On the British Antarctic Expedition 1910-1913, Scott took the first motorised sledges to the Antarctic. Amundsen viewed this motorised transport as a real challenge to his animal transport; but unfortunately for Scott, the motorised sledge did not prove to be successful. One was lost before they even began, it as it fell through the ice whilst being unloaded from the ship. Scott was always very anxious about the capabilities of the motor sledges and feared that they would not justify the time and money spent on them. Scott was very confident in the future of motor transport at the pole but was cautious not to rely on these prototype models. He used the motor sledges chiefly for the parties who were laying the advanced depots for his southern journey.
The motor sledge team had problems with chains slipping when on hard ice, and also with the engines getting either too hot or too cold. The motor sledges constantly needed the attention of the mechanics and this eventually used up their stock of spare parts. On the southern journey both machines did break down, and as lack of parts prevented their repair the men continued on foot. Scott noted that the current engines were not suitable for the polar climate, but that this was a problem that could be overcome in future expeditions. Scott recorded in his diary that:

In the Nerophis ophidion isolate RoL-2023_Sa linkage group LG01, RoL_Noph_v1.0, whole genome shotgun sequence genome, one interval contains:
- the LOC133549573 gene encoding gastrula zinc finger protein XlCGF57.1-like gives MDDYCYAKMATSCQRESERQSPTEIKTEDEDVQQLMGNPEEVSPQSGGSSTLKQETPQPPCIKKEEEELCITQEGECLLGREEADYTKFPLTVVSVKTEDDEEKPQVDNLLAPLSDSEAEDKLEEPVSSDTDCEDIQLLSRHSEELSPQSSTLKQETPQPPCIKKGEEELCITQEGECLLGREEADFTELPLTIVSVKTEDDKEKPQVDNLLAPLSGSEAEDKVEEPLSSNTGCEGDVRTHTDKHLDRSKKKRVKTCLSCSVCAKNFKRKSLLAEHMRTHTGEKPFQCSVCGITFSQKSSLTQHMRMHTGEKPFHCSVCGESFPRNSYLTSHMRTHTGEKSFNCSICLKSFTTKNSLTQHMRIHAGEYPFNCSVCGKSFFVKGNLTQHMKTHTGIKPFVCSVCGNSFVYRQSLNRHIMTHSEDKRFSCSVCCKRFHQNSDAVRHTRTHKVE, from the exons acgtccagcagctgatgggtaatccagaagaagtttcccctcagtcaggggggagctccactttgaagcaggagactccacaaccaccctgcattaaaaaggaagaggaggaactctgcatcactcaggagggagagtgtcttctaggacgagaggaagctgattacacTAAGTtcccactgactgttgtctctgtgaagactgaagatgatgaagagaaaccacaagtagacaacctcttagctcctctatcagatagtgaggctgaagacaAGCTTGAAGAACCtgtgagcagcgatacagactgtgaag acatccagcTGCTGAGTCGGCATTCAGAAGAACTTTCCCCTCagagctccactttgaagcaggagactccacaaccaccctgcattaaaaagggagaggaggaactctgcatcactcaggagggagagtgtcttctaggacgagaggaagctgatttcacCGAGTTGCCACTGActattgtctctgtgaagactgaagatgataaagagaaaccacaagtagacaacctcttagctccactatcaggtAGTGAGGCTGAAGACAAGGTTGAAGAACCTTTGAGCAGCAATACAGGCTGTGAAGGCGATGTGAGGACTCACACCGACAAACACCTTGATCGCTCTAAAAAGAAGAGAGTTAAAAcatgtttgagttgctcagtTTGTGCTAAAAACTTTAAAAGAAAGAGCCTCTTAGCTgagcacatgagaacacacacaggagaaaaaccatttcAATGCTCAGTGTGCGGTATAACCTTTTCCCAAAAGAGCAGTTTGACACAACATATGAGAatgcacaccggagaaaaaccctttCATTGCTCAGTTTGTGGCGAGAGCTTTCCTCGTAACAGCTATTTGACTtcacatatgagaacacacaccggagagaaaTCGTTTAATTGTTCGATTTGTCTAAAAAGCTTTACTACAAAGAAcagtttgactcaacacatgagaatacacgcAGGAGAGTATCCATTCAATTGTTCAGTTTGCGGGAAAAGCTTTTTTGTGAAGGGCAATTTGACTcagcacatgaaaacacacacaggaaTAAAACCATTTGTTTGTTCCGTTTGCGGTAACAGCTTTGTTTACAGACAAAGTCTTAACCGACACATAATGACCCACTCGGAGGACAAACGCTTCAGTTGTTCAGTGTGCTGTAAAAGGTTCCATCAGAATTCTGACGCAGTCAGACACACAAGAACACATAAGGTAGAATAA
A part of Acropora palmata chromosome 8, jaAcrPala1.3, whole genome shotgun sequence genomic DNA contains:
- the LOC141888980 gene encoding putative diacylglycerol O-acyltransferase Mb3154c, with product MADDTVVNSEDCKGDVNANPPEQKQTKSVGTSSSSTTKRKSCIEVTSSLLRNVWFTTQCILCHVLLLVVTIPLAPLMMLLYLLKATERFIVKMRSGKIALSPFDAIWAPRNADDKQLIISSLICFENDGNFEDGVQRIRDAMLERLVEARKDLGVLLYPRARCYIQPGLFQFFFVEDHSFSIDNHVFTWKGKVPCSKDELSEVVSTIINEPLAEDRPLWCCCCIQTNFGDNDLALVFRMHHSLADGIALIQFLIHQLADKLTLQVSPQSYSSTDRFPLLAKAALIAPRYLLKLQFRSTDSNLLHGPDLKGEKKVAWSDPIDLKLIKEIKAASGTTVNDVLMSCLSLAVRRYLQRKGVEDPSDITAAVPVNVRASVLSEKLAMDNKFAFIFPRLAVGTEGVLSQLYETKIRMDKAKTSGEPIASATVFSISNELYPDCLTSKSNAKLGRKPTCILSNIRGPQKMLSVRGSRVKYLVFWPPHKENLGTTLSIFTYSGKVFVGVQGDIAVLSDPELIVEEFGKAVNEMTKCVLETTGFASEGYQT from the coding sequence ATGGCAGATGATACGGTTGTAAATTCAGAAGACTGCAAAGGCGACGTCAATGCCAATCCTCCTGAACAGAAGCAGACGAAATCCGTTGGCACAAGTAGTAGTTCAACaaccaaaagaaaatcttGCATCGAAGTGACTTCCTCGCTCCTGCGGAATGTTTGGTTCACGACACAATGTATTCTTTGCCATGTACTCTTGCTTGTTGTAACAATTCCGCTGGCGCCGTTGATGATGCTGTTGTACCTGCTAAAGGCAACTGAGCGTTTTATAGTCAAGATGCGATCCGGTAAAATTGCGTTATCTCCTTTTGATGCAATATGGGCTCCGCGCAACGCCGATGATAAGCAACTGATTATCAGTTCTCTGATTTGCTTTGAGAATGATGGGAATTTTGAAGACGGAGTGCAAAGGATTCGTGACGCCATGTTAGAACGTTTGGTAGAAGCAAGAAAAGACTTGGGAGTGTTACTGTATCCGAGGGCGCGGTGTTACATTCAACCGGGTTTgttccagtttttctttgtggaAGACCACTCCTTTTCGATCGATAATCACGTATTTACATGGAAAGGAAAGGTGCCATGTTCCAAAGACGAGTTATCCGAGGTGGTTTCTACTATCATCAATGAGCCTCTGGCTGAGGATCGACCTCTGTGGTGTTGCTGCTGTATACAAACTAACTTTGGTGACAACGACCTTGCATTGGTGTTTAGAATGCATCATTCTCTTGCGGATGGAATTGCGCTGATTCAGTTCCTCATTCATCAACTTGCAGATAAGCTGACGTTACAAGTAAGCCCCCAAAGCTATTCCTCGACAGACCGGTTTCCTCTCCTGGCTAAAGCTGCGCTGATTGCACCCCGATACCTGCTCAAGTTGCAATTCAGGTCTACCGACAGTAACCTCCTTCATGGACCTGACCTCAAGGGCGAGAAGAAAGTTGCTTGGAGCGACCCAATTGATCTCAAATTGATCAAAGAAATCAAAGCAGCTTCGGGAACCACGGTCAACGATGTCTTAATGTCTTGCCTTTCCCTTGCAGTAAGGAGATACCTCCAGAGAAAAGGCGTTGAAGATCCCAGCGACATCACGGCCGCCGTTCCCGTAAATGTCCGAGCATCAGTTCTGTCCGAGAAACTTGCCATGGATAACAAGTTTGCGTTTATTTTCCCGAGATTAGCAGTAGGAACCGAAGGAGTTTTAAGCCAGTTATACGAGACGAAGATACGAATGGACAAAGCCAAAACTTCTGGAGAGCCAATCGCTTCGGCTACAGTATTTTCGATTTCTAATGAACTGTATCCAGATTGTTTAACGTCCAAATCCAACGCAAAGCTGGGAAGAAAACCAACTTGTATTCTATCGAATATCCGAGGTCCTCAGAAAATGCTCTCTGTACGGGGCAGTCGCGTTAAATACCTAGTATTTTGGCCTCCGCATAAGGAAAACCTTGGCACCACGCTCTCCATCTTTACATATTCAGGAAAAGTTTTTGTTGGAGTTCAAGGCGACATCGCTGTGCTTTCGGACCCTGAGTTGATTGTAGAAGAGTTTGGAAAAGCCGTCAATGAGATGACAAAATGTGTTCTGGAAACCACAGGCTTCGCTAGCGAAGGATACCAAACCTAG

“A small measure of success will be enough to show their possibilities, their ability to revolutionise Polar transport”
He believed that a motorised sledge would work in the polar regions, but he also believed further trials needed to be carried out as it had not yet met its full potential.
Developed during the Second World War, tracked snow vehicles were to be used for reconnaissance and cargo carrying in difficult terrains. After the war, polar explorers used these to speed up the process of depot laying. Whilst they sped up the process and reduced the need for man-hauling or dog driving, the Weasel was not always a comfortable ride – as it had an open cab the driver could become very cold on long drives.
The Norwegian British Swedish Expedition (NBSAE) 1949-52 used Weasels extensively for the purpose of depot laying. At the start, the expedition members had been a little apprehensive about their use, as no one on the expedition had much experience with the vehicles. However, they proved to be extremely successful. When used in depot laying, each Weasel was loaded with half a ton of supplies, plus a driver and passengers, as well as hauling a sledge of over two tons in weight.